As an undergraduate, she said with a chuckle, she changed majors “at least 10 times.”
Throughout college, she also test drove various jobs through internships: She worked on Mitt Romney’s presidential campaign, she worked in marketing.
When the time came to focus on the job search, Slottje, 23, applied to “hundreds” of jobs she said sounded interesting, from advertising to financial analysis. She considered getting a master’s degree in statistics.
In the end, Slottje said she went to a Deloitte presentation and felt a strong sense that its values aligned with hers: An emphasis on continuing to learn and grow.
“I picked a company where their values really align with mine,” she said. “That’s important with the job search — I want a career. I want to love what I’m doing.”
And although Slottje said she was open to moving to another city, she preferred to stay in Dallas, close to her parents and where living costs are more manageable than in New York, where she went to school for 2 and a half years before switching to SMU.
“I’d rather be in a city like Dallas when I’m starting a career,” she said. “I’m versed in tech, but when I was interviewing [with a company in the] Bay Area, I was thinking, ‘No matter what I’m getting paid, I’m going to be so poor.’”
She’ll be starting a job here, in business technology consulting at Deloitte in July.
Reggie Davis, a 21-year-old University of North Texas logistics student, won’t graduate until next year.
He said he’s optimistic about his job prospects, particularly in logistics. In D-FW, information technology and other “knowledge” jobs that require college degrees are in high demand, particularly given the breadth of the region’s transportation industry.
His father, too, works in logistics, meaning he’s had exposure to the jobs for years.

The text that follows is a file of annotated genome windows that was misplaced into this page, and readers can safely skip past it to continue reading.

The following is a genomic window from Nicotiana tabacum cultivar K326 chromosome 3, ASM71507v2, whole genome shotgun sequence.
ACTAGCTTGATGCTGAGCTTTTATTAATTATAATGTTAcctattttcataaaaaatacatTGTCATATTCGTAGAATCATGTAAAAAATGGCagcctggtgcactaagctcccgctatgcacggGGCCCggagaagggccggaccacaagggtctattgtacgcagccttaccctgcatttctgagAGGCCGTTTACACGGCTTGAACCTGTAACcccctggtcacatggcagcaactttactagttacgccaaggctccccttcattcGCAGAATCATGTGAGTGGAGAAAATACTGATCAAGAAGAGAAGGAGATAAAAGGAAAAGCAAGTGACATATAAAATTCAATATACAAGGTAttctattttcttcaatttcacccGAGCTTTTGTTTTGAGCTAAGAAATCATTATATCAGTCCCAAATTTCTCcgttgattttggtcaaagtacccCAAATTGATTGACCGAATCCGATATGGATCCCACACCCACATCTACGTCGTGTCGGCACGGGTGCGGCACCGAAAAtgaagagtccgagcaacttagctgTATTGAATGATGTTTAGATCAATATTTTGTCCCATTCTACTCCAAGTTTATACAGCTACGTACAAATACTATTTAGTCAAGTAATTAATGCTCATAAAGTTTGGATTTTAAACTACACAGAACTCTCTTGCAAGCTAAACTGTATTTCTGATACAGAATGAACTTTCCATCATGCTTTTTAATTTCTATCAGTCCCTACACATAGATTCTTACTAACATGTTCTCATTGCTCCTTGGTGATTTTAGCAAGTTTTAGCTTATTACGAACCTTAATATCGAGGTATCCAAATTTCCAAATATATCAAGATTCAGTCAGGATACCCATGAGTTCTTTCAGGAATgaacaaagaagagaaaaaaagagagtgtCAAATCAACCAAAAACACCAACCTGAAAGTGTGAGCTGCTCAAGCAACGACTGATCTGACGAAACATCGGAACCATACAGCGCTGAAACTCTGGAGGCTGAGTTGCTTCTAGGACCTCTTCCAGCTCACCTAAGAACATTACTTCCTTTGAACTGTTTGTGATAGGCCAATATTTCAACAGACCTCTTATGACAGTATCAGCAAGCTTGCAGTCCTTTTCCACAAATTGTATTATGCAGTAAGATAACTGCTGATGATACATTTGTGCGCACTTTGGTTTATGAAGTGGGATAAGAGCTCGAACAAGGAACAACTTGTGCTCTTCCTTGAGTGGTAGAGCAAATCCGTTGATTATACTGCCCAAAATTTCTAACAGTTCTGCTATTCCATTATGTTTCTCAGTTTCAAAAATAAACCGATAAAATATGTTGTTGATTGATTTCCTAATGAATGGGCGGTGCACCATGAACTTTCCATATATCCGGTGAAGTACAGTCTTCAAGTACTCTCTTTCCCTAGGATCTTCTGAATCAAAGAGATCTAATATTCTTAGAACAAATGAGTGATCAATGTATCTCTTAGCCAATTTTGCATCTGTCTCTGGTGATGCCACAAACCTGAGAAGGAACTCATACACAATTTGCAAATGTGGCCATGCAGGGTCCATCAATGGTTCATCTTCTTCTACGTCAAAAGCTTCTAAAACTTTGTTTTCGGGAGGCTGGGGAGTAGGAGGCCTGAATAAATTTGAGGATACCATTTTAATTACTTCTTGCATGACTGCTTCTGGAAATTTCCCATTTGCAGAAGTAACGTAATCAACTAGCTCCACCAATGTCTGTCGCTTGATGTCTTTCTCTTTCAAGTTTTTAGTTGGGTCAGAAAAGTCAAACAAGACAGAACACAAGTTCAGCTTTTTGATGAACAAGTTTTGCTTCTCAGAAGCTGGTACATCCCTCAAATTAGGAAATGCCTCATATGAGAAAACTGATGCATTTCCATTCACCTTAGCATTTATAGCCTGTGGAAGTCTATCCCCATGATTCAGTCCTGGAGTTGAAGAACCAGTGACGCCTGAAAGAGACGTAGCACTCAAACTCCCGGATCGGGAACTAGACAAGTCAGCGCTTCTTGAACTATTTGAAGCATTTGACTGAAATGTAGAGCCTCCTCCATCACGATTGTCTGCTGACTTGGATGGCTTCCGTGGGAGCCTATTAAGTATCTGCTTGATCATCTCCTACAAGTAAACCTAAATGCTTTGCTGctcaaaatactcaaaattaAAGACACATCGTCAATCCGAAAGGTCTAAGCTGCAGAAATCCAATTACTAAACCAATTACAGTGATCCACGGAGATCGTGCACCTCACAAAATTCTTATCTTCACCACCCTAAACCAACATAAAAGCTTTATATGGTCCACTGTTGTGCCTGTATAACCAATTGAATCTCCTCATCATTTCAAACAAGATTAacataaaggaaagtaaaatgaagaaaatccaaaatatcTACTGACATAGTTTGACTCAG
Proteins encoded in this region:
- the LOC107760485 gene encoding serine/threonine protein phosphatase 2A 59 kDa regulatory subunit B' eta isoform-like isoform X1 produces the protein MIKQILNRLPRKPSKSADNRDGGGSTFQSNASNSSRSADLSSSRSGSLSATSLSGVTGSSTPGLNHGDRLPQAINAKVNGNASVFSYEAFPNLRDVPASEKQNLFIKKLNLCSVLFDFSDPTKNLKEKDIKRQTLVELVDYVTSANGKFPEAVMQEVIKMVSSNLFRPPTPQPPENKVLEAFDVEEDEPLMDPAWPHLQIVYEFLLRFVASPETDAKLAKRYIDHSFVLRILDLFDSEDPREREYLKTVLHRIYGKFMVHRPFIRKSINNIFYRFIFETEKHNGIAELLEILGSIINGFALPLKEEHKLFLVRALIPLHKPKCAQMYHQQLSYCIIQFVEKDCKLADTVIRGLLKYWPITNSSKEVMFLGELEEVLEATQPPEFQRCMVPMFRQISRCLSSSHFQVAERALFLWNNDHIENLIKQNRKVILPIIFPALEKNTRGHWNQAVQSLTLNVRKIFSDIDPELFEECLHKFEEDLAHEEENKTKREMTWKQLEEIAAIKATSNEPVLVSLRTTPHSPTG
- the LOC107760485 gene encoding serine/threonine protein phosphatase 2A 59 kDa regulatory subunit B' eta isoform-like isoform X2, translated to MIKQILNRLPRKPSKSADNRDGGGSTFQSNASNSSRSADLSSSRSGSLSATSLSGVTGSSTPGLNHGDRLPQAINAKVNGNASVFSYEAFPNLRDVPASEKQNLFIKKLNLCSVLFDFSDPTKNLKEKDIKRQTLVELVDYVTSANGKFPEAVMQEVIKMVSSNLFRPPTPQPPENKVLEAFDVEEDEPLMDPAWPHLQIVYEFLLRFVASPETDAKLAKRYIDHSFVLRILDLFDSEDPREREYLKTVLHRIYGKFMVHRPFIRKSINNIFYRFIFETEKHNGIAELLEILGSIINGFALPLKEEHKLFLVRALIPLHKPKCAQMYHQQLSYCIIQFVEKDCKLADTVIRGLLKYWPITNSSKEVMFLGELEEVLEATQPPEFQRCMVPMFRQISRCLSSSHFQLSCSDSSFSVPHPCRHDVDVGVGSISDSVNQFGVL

Nevertheless, Davis said he’s not cruising to graduation day.
For one thing, UNT’s logistics program requires that students intern before they graduate, so he’ll be working at Schneider Logistics this summer.
Davis is also participating in the school’s professional leadership program, which aims to prep students for business leadership with access to mentors and professional development opportunities.
He said that although he’s been around supply chain and logistics work — it’s what his dad does, too — he sees the internship as both a way to get an edge and to test out which specific type of job he might like best.
“If I end up doing well in the internship and enjoying it, I would be glad to consider a full-time position or transition to being a full-time employee,” he said. “But I don’t want to put all my eggs in one basket.” READ MORE
Originally Posted: May 18, 2016
IRVING, Texas — During Bryson During Bryson DeChambeau’s press conference before the AT&T Byron Nelson, the subject of physics came up, and how it applies to golf.
Here’s part of his answer: “[…] especially Newtonian mechanics. See, quantum mechanics doesn’t really correlate — I mean, it does, on a really, really minute scale. But doesn’t affect how you’re striking the ball necessarily,” he said. “It’s more Newtonian mechanics.”
DeChambeau majored in physics at SMU and is trying to use what he learned to get better.
“I lean more to the technical side, just because I like numbers,” DeChambeau said. “I like understanding and seeing results. That gives me confidence.” READ MORE
Originally Posted: May 17, 2016
Congratulations to the Dedman College students recently awarded prestigious national fellowships and awards for the 2015-16 academic year, including Fulbright Grants and a fellowship to the Center for the Study of the Presidency and Congress.